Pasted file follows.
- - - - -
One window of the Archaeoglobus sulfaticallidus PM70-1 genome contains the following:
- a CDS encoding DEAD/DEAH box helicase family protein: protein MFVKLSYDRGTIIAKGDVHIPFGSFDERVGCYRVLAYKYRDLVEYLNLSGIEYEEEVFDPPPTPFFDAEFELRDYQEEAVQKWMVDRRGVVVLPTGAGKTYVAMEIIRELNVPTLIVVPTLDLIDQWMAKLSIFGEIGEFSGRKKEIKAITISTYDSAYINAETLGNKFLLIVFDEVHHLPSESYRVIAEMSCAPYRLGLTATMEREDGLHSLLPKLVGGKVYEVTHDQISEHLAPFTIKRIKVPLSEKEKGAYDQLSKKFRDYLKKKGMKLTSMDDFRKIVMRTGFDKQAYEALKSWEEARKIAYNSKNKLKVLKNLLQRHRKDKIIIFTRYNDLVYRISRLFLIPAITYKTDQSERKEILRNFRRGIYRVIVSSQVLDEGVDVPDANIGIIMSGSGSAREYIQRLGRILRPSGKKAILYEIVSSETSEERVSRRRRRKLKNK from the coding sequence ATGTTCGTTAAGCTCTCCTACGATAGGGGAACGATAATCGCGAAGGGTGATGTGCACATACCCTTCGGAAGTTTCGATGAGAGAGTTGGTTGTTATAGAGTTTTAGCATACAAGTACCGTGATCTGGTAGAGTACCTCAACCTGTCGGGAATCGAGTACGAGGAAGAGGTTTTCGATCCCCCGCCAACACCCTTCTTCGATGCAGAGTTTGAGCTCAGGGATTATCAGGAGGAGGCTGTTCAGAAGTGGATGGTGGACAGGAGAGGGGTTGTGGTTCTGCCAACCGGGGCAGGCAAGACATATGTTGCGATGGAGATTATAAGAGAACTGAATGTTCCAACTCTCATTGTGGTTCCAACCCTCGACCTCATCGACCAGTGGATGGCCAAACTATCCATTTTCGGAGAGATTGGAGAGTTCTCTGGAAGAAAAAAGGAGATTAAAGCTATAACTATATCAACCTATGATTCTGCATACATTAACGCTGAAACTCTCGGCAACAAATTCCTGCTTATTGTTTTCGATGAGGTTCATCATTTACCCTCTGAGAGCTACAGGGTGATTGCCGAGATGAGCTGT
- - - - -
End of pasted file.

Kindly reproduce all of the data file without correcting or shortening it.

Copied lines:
One window of the Archaeoglobus sulfaticallidus PM70-1 genome contains the following:
- a CDS encoding DEAD/DEAH box helicase family protein: protein MFVKLSYDRGTIIAKGDVHIPFGSFDERVGCYRVLAYKYRDLVEYLNLSGIEYEEEVFDPPPTPFFDAEFELRDYQEEAVQKWMVDRRGVVVLPTGAGKTYVAMEIIRELNVPTLIVVPTLDLIDQWMAKLSIFGEIGEFSGRKKEIKAITISTYDSAYINAETLGNKFLLIVFDEVHHLPSESYRVIAEMSCAPYRLGLTATMEREDGLHSLLPKLVGGKVYEVTHDQISEHLAPFTIKRIKVPLSEKEKGAYDQLSKKFRDYLKKKGMKLTSMDDFRKIVMRTGFDKQAYEALKSWEEARKIAYNSKNKLKVLKNLLQRHRKDKIIIFTRYNDLVYRISRLFLIPAITYKTDQSERKEILRNFRRGIYRVIVSSQVLDEGVDVPDANIGIIMSGSGSAREYIQRLGRILRPSGKKAILYEIVSSETSEERVSRRRRRKLKNK from the coding sequence ATGTTCGTTAAGCTCTCCTACGATAGGGGAACGATAATCGCGAAGGGTGATGTGCACATACCCTTCGGAAGTTTCGATGAGAGAGTTGGTTGTTATAGAGTTTTAGCATACAAGTACCGTGATCTGGTAGAGTACCTCAACCTGTCGGGAATCGAGTACGAGGAAGAGGTTTTCGATCCCCCGCCAACACCCTTCTTCGATGCAGAGTTTGAGCTCAGGGATTATCAGGAGGAGGCTGTTCAGAAGTGGATGGTGGACAGGAGAGGGGTTGTGGTTCTGCCAACCGGGGCAGGCAAGACATATGTTGCGATGGAGATTATAAGAGAACTGAATGTTCCAACTCTCATTGTGGTTCCAACCCTCGACCTCATCGACCAGTGGATGGCCAAACTATCCATTTTCGGAGAGATTGGAGAGTTCTCTGGAAGAAAAAAGGAGATTAAAGCTATAACTATATCAACCTATGATTCTGCATACATTAACGCTGAAACTCTCGGCAACAAATTCCTGCTTATTGTTTTCGATGAGGTTCATCATTTACCCTCTGAGAGCTACAGGGTGATTGCCGAGATGAGCTGT